By Elaine O’Neal
Originally appeared in OMEA’s The Recorder, March 2016
Even the most well trained vocalist would be hard pressed to maintain vocal integrity while simultaneously singing and running 10 laps around a track. And yet it is exactly what show choir performers are asked to do in their typical 20-minute competition routine.
Fans and detractors of show choir can agree on one thing: show choir resonates deeply with youth who are drawn to the catchy arrangements, synchronized dance moves, or the innovative mash ups. Participants also broaden their horizons as artists, expanding their knowledge of genres of music; learn mic technique; and work with live bands. There are even national championships that whip participants and spectators into a frenzy worthy of sporting events; the excitement of Canada’s own national championship was captured in the 2015 Canadian Screen Award-winning documentary, Unsung: Behind the Glee.
That event — the Show Choir Canada Championships — was created by arts education pioneer George Randolph, who trains Canada’s top Triple Threat talent, and agent/producer Peter da Costa, who represents them. For five years, Show Choir Canada (SCC) has nurtured the development of show choirs in Canada, crowned five champions, and seen choirs return year after year to improved performances. While the competition already provides a unique experience for students, in 2016 SCC will be focusing on music educators, whether they already have show choirs in their schools and want to improve on the experience, or are just thinking about starting a show choir, but do not know where to begin.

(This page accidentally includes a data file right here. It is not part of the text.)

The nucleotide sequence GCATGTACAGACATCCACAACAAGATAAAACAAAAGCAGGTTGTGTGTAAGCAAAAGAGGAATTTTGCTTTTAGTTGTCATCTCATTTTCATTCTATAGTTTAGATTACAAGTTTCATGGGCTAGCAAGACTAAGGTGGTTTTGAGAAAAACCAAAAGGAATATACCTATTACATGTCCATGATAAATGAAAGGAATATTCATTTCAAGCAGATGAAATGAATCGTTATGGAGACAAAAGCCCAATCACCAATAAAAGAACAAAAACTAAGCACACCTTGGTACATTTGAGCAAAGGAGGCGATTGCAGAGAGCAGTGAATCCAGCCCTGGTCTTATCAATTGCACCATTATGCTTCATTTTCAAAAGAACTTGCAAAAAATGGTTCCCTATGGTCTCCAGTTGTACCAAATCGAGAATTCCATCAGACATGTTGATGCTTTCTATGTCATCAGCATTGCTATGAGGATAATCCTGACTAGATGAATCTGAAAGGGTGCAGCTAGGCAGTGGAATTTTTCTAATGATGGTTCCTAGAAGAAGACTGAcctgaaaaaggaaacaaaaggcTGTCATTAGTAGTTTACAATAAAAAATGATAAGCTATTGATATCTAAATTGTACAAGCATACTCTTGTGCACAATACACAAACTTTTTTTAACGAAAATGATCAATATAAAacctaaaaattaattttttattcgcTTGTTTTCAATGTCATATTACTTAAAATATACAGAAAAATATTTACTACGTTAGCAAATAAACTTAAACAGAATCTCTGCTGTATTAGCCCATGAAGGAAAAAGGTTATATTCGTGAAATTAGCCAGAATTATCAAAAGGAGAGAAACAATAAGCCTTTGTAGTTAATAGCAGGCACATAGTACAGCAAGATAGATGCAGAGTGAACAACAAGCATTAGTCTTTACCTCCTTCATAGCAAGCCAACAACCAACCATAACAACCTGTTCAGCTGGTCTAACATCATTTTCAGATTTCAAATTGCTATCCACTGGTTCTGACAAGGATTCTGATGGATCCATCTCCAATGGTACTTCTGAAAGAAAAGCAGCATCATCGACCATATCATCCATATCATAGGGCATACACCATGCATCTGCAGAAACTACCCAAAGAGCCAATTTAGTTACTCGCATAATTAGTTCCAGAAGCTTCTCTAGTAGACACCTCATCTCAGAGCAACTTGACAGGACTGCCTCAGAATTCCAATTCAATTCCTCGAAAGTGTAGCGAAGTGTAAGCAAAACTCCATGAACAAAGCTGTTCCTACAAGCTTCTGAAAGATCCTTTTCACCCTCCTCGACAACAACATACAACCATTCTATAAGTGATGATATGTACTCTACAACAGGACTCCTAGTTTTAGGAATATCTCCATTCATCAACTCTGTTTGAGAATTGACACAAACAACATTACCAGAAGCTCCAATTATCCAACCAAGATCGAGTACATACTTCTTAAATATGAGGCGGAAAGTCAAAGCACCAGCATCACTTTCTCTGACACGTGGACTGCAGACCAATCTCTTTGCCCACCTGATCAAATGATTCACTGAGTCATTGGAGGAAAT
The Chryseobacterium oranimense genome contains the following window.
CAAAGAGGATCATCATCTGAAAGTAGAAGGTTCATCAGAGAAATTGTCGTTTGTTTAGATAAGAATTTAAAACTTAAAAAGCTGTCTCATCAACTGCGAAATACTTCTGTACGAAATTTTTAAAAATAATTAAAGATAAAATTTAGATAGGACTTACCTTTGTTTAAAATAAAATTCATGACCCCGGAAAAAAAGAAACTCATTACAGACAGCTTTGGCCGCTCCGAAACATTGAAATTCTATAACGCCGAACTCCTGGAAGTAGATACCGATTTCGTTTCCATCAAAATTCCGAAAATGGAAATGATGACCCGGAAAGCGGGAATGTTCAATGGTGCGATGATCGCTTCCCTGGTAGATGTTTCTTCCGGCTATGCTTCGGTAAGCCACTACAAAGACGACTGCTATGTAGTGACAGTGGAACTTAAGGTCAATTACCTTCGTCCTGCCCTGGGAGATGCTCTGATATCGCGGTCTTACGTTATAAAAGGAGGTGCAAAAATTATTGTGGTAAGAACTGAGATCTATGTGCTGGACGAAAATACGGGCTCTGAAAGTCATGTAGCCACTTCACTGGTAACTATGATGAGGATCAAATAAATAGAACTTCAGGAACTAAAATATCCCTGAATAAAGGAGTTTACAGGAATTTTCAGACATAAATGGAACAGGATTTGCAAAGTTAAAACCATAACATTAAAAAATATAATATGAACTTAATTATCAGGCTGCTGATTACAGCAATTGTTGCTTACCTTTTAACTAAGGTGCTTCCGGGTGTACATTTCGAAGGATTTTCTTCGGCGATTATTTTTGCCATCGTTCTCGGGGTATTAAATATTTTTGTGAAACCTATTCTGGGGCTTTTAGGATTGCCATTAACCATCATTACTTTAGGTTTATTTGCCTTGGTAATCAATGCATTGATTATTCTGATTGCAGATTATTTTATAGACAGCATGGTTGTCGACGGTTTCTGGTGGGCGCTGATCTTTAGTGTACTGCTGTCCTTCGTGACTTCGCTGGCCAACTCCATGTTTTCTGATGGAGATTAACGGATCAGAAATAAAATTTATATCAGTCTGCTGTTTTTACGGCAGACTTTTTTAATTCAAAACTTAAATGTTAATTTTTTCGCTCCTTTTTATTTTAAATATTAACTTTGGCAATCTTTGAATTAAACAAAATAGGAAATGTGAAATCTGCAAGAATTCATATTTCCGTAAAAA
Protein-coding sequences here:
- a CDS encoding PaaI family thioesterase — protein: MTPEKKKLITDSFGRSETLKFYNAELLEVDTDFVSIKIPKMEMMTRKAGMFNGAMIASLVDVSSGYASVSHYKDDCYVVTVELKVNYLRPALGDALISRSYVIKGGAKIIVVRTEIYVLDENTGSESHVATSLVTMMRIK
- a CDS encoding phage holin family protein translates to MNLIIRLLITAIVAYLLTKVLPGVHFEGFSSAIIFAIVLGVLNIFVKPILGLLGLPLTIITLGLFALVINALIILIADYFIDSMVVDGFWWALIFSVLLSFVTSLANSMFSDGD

One of the topics Show Choir Canada hopes to broach in a new series of free educator workshops is the challenge of adding movement to music–a hot topic at the recent OMEA conference that da Costa attended.
One challenge was simply the lack of resources, i.e., most schools have a music teacher, but not all have dance teachers. SCC aims to connect educators to choreographers in their areas, but also recommends encouraging students to create choreography themselves, or accessing other students in schools who are competitive dancers.
Another challenge was integrating complex choreography without compromising healthy vocal technique. The biggest obstacle is in the inherent disparity in training for singers and dancers. While singers are trained to contract and flatten their diaphragms, essentially pushing their abdominal muscles out and down, dancers are trained to contract and raise their abdominal muscles, thereby restricting the expansion vocalists require. To overcome this challenge, music directors and choreographers need to collaborate, and communicate clearly about the specific requirements of each discipline.
For educators leery about entering the world of show choir, SCC is offering a new pre-competitive division for high school and junior high schools. Competitors will be able to present routines to an audience of supporters in a professional theatre, and receive valuable feedback from international adjudicators without the added pressure of being scored.
The 2016 Show Choir Canada Championships take place April 15 and 16 at the Queen Elizabeth Theatre in Toronto. More information: showchoircanada.com
OMEA Members can contact firstname.lastname@example.org to register for a free Show Choir workshop, “The X, Y, Glee of a Winning Show Choir” taking place during the 2016 Championships and receive a free ticket to the event.